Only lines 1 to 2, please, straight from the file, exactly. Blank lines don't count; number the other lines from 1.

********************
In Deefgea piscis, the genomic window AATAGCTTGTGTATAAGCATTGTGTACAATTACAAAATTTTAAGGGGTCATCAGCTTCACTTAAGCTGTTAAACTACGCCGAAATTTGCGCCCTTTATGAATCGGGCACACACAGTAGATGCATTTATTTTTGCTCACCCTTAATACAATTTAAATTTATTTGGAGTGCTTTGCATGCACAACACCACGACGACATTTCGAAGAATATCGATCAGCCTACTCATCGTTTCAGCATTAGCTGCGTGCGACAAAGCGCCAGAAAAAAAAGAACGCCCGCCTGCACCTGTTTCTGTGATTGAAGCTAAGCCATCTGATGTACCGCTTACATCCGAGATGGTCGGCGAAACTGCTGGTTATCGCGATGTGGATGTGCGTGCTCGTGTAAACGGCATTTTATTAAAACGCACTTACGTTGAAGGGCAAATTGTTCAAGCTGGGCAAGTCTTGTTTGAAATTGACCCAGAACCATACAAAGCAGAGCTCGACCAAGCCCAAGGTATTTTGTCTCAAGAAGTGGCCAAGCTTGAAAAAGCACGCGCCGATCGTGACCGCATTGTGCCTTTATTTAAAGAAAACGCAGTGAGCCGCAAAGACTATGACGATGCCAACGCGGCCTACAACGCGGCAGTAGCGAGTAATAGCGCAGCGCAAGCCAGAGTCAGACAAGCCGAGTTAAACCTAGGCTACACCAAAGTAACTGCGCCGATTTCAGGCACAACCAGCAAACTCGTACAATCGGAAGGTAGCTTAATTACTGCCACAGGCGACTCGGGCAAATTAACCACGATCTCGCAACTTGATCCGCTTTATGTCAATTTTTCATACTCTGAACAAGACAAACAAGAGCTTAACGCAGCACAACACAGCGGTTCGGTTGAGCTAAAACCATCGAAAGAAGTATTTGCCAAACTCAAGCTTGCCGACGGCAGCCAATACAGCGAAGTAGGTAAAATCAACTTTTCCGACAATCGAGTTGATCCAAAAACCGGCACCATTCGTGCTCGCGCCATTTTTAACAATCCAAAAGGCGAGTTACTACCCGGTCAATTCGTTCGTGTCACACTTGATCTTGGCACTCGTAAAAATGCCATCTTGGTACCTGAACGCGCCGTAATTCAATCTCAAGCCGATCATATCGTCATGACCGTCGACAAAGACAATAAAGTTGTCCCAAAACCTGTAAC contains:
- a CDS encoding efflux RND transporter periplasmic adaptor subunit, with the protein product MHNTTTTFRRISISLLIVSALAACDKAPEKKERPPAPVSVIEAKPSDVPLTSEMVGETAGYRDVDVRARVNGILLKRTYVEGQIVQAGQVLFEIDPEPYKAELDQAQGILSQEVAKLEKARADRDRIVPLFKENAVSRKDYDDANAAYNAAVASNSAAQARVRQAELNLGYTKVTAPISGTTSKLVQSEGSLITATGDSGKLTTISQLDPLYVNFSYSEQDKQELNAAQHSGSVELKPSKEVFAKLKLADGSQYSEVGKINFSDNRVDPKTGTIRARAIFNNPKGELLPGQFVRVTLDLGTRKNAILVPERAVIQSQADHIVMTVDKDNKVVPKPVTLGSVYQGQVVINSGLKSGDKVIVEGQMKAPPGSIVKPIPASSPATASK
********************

In Deefgea piscis, the genomic window AATAGCTTGTGTATAAGCATTGTGTACAATTACAAAATTTTAAGGGGTCATCAGCTTCACTTAAGCTGTTAAACTACGCCGAAATTTGCGCCCTTTATGAATCGGGCACACACAGTAGATGCATTTATTTTTGCTCACCCTTAATACAATTTAAATTTATTTGGAGTGCTTTGCATGCACAACACCACGACGACATTTCGAAGAATATCGATCAGCCTACTCATCGTTTCAGCATTAGCTGCGTGCGACAAAGCGCCAGAAAAAAAAGAACGCCCGCCTGCACCTGTTTCTGTGATTGAAGCTAAGCCATCTGATGTACCGCTTACATCCGAGATGGTCGGCGAAACTGCTGGTTATCGCGATGTGGATGTGCGTGCTCGTGTAAACGGCATTTTATTAAAACGCACTTACGTTGAAGGGCAAATTGTTCAAGCTGGGCAAGTCTTGTTTGAAATTGACCCAGAACCATACAAAGCAGAGCTCGACCAAGCCCAAGGTATTTTGTCTCAAGAAGTGGCCAAGCTTGAAAAAGCACGCGCCGATCGTGACCGCATTGTGCCTTTATTTAAAGAAAACGCAGTGAGCCGCAAAGACTATGACGATGCCAACGCGGCCTACAACGCGGCAGTAGCGAGTAATAGCGCAGCGCAAGCCAGAGTCAGACAAGCCGAGTTAAACCTAGGCTACACCAAAGTAACTGCGCCGATTTCAGGCACAACCAGCAAACTCGTACAATCGGAAGGTAGCTTAATTACTGCCACAGGCGACTCGGGCAAATTAACCACGATCTCGCAACTTGATCCGCTTTATGTCAATTTTTCATACTCTGAACAAGACAAACAAGAGCTTAACGCAGCACAACACAGCGGTTCGGTTGAGCTAAAACCATCGAAAGAAGTATTTGCCAAACTCAAGCTTGCCGACGGCAGCCAATACAGCGAAGTAGGTAAAATCAACTTTTCCGACAATCGAGTTGATCCAAAAACCGGCACCATTCGTGCTCGCGCCATTTTTAACAATCCAAAAGGCGAGTTACTACCCGGTCAATTCGTTCGTGTCACACTTGATCTTGGCACTCGTAAAAATGCCATCTTGGTACCTGAACGCGCCGTAATTCAATCTCAAGCCGATCATATCGTCATGACCGTCGACAAAGACAATAAAGTTGTCCCAAAACCTGTAAC contains:
- a CDS encoding efflux RND transporter periplasmic adaptor subunit, with the protein product MHNTTTTFRRISISLLIVSALAACDKAPEKKERPPAPVSVIEAKPSDVPLTSEMVGETAGYRDVDVRARVNGILLKRTYVEGQIVQAGQVLFEIDPEPYKAELDQAQGILSQEVAKLEKARADRDRIVPLFKENAVSRKDYDDANAAYNAAVASNSAAQARVRQAELNLGYTKVTAPISGTTSKLVQSEGSLITATGDSGKLTTISQLDPLYVNFSYSEQDKQELNAAQHSGSVELKPSKEVFAKLKLADGSQYSEVGKINFSDNRVDPKTGTIRARAIFNNPKGELLPGQFVRVTLDLGTRKNAILVPERAVIQSQADHIVMTVDKDNKVVPKPVTLGSVYQGQVVINSGLKSGDKVIVEGQMKAPPGSIVKPIPASSPATASK